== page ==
UK edges closer to ratifying Boris Johnson’s new Brexit deal

Written by Martin Banks on 21 October 2019 in News
News

However, a confirmatory referendum may be price UK prime minister has to pay to pass new Brexit Withdrawal Agreement.

Photo credit: European Parliament Audiovisual


Despite the setback of his latest defeat in the House of Commons, Boris Johnson’s government is still in a strong position to deliver a Halloween Brexit.

It is thought that even without the backing of the Northern Irish Democratic Unionists (DUP), who oppose the revised Withdrawal Agreement that Johnson struck with the EU last week, the Prime Minister will have sufficient numbers to ratify the new deal, thanks to support from independent Conservative MPs and rebel Labour MPs.


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Many of the independent Conservative MPs, who backed a key amendment tabled by a former Brexit secretary, Sir Oliver Letwin on Saturday forcing Johnson to ask the EU for an extension to the 31 October Brexit deadline, have said they will back the Withdrawal Agreement bill when the detailed legislation is presented to UK parliamentarians.

The amendment withholds approval of the deal, until the legislation to enact it has been safely passed - a move that automatically triggered the so-called "Benn Act" forcing the prime minister to request a further postponement of Brexit until 31 January.

An estimated two million people took part in a People’s Vote march in London on Saturday against the UK leaving the EU. Many MPs are looking again at the idea - first proposed by the campaign group New Europeans in February 2019 - of holding a confirmatory referendum on the new deal.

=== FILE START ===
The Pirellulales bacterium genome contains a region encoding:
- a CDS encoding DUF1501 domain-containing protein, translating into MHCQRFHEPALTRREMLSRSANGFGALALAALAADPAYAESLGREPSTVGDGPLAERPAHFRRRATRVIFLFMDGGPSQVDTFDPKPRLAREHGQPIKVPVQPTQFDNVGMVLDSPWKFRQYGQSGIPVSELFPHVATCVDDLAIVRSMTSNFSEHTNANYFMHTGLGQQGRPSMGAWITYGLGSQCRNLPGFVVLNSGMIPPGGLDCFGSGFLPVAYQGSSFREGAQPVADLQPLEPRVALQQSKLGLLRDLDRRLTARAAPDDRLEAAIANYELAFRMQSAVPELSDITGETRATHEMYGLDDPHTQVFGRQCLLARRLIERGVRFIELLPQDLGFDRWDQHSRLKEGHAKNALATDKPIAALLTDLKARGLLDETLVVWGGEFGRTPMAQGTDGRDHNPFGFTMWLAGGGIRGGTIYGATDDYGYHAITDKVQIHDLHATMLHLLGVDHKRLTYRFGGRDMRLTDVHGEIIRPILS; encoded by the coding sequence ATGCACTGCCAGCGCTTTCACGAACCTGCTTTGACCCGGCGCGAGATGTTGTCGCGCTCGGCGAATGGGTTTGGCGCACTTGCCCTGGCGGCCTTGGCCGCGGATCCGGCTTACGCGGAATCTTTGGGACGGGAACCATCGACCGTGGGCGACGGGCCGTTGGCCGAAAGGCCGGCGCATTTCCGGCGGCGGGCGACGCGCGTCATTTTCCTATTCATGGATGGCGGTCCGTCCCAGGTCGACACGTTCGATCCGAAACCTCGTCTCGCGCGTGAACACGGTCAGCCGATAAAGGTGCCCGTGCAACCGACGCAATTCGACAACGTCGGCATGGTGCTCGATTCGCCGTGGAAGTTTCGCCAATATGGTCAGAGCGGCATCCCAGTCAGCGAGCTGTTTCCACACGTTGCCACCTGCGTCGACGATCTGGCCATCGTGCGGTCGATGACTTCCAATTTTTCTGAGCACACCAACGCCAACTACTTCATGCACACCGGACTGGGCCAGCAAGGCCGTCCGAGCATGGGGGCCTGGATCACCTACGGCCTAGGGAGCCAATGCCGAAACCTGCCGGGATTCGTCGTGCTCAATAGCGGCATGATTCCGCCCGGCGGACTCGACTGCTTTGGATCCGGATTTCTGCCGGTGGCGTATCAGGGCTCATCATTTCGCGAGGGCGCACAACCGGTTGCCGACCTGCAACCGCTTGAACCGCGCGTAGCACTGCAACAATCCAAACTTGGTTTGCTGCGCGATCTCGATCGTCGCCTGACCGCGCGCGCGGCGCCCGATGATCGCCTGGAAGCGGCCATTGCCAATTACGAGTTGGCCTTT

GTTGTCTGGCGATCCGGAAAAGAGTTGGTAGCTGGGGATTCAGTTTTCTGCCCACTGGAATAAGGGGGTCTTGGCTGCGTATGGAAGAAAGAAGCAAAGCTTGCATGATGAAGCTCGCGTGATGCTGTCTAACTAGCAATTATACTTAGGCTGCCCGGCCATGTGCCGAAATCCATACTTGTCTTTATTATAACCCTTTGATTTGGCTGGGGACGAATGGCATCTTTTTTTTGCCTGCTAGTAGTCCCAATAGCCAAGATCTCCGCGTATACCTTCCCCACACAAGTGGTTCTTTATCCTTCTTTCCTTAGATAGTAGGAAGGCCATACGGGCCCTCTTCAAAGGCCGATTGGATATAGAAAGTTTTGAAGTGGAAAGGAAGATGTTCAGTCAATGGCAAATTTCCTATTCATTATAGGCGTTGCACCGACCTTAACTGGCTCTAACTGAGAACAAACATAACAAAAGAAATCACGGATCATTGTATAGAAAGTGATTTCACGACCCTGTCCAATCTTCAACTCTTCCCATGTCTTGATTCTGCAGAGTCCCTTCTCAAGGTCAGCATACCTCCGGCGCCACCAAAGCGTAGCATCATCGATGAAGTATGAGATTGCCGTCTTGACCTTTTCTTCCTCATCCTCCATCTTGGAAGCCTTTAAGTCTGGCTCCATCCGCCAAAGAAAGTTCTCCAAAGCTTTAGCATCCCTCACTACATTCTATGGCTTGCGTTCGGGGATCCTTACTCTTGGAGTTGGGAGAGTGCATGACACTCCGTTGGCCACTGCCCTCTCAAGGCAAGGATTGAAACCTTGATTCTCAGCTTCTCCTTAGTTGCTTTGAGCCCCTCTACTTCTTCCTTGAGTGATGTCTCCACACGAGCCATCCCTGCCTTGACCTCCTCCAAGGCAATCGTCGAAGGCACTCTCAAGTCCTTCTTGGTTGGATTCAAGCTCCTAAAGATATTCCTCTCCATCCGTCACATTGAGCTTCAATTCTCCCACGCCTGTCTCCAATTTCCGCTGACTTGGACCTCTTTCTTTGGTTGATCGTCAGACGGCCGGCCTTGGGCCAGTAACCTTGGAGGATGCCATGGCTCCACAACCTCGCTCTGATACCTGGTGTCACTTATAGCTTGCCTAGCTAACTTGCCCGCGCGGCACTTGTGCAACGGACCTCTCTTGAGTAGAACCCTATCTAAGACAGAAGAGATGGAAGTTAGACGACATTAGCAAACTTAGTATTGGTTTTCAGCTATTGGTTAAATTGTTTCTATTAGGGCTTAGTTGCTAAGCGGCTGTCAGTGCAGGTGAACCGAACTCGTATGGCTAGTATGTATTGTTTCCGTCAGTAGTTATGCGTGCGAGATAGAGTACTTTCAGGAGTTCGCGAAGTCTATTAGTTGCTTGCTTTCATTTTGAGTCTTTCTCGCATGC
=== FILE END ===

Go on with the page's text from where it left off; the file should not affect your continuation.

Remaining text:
"A confirmatory referendum will put the question back to the people and we will get a decision" Hilary Benn, UK MP

The idea is that MPs will back the withdrawal agreement bill despite their reservations in return for a clause which guarantees a referendum on the final deal. A similar procedure was used to secure the Ireland/Northern Ireland/UK Good Friday Agreement.

Peter Kyle, one of the Labour MPs who has championed the proposal said on twitter: “It’s time for us to find a way forward, and this is the only way that keeps the government deal intact and offers a final, definitive end to this stage of Brexit.”

Dame Margaret Beckett, former foreign secretary and deputy leader of the Labour Party, said: “Labour’s position should be clear: we would allow a deal to pass through parliament only if it was subject to a confirmatory referendum.

"Brexit started with the people and it should end with the people – we need a final say on the final deal if the issue is to be settled in a fair and reasonable way" Roger Casale, founder and CEO of New Europeans

Addressing Saturday’s marchers at a rally close to the UK’s Houses of Parliament, Hilary Benn MP, Chair of the House of Commons Select Committee for Exiting the European Union said, "A confirmatory referendum will put the question back to the people and we will get a decision".

Previous attempts to attach a confirmatory referendum to the Brexit Bill have failed, but Roger Casale, founder and CEO of New Europeans told this website the prospect the deal could go through this time is focusing minds.

“A confirmatory referendum is perhaps the only practical way forward now . But it is also right in principle, given how tight the votes are in parliament. Brexit started with the people and it should end with the people – we need a final say on the final deal if the issue is to be settled in a fair and reasonable way.”

About the author

Martin Banks is a senior reporter at The Parliament Magazine

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